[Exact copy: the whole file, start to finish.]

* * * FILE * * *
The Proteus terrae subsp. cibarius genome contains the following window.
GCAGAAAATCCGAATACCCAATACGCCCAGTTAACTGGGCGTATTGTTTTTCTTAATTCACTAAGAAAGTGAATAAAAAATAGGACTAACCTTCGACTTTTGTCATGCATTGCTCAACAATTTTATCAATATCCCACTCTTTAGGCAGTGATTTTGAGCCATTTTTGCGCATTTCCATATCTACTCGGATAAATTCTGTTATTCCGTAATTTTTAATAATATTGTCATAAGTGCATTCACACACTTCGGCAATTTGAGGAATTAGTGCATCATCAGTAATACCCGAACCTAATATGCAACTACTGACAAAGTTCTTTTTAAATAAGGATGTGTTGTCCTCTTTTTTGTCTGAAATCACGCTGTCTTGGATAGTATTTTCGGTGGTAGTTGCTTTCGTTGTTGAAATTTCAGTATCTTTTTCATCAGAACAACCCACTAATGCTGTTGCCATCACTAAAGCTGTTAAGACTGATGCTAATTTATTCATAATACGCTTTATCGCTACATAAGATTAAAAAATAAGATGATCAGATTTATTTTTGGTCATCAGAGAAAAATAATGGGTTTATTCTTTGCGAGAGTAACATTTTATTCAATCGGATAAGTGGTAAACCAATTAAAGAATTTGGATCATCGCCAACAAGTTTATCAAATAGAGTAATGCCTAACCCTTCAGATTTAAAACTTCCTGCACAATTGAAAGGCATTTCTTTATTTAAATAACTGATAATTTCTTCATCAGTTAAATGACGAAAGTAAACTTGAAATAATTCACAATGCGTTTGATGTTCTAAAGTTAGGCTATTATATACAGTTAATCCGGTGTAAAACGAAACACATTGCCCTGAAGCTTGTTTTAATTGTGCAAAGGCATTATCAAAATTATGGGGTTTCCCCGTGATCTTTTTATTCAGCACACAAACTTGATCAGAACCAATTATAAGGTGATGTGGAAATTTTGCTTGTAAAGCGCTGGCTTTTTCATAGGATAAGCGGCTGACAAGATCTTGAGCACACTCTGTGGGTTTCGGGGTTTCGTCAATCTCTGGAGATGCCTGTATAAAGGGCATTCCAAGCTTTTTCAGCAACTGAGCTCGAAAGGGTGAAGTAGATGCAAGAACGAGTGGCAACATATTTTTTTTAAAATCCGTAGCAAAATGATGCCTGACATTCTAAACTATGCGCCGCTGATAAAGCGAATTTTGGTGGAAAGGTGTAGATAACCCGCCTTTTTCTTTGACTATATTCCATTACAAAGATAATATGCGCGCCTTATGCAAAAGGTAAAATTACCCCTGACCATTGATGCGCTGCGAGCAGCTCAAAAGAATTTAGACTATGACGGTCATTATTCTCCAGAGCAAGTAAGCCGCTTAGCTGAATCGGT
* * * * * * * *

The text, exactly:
The Proteus terrae subsp. cibarius genome contains the following window.
GCAGAAAATCCGAATACCCAATACGCCCAGTTAACTGGGCGTATTGTTTTTCTTAATTCACTAAGAAAGTGAATAAAAAATAGGACTAACCTTCGACTTTTGTCATGCATTGCTCAACAATTTTATCAATATCCCACTCTTTAGGCAGTGATTTTGAGCCATTTTTGCGCATTTCCATATCTACTCGGATAAATTCTGTTATTCCGTAATTTTTAATAATATTGTCATAAGTGCATTCACACACTTCGGCAATTTGAGGAATTAGTGCATCATCAGTAATACCCGAACCTAATATGCAACTACTGACAAAGTTCTTTTTAAATAAGGATGTGTTGTCCTCTTTTTTGTCTGAAATCACGCTGTCTTGGATAGTATTTTCGGTGGTAGTTGCTTTCGTTGTTGAAATTTCAGTATCTTTTTCATCAGAACAACCCACTAATGCTGTTGCCATCACTAAAGCTGTTAAGACTGATGCTAATTTATTCATAATACGCTTTATCGCTACATAAGATTAAAAAATAAGATGATCAGATTTATTTTTGGTCATCAGAGAAAAATAATGGGTTTATTCTTTGCGAGAGTAACATTTTATTCAATCGGATAAGTGGTAAACCAATTAAAGAATTTGGATCATCGCCAACAAGTTTATCAAATAGAGTAATGCCTAACCCTTCAGATTTAAAACTTCCTGCACAATTGAAAGGCATTTCTTTATTTAAATAACTGATAATTTCTTCATCAGTTAAATGACGAAAGTAAACTTGAAATAATTCACAATGCGTTTGATGTTCTAAAGTTAGGCTATTATATACAGTTAATCCGGTGTAAAACGAAACACATTGCCCTGAAGCTTGTTTTAATTGTGCAAAGGCATTATCAAAATTATGGGGTTTCCCCGTGATCTTTTTATTCAGCACACAAACTTGATCAGAACCAATTATAAGGTGATGTGGAAATTTTGCTTGTAAAGCGCTGGCTTTTTCATAGGATAAGCGGCTGACAAGATCTTGAGCACACTCTGTGGGTTTCGGGGTTTCGTCAATCTCTGGAGATGCCTGTATAAAGGGCATTCCAAGCTTTTTCAGCAACTGAGCTCGAAAGGGTGAAGTAGATGCAAGAACGAGTGGCAACATATTTTTTTTAAAATCCGTAGCAAAATGATGCCTGACATTCTAAACTATGCGCCGCTGATAAAGCGAATTTTGGTGGAAAGGTGTAGATAACCCGCCTTTTTCTTTGACTATATTCCATTACAAAGATAATATGCGCGCCTTATGCAAAAGGTAAAATTACCCCTGACCATTGATGCGCTGCGAGCAGCTCAAAAGAATTTAGACTATGACGGTCATTATTCTCCAGAGCAAGTAAGCCGCTTAGCTGAATCGGT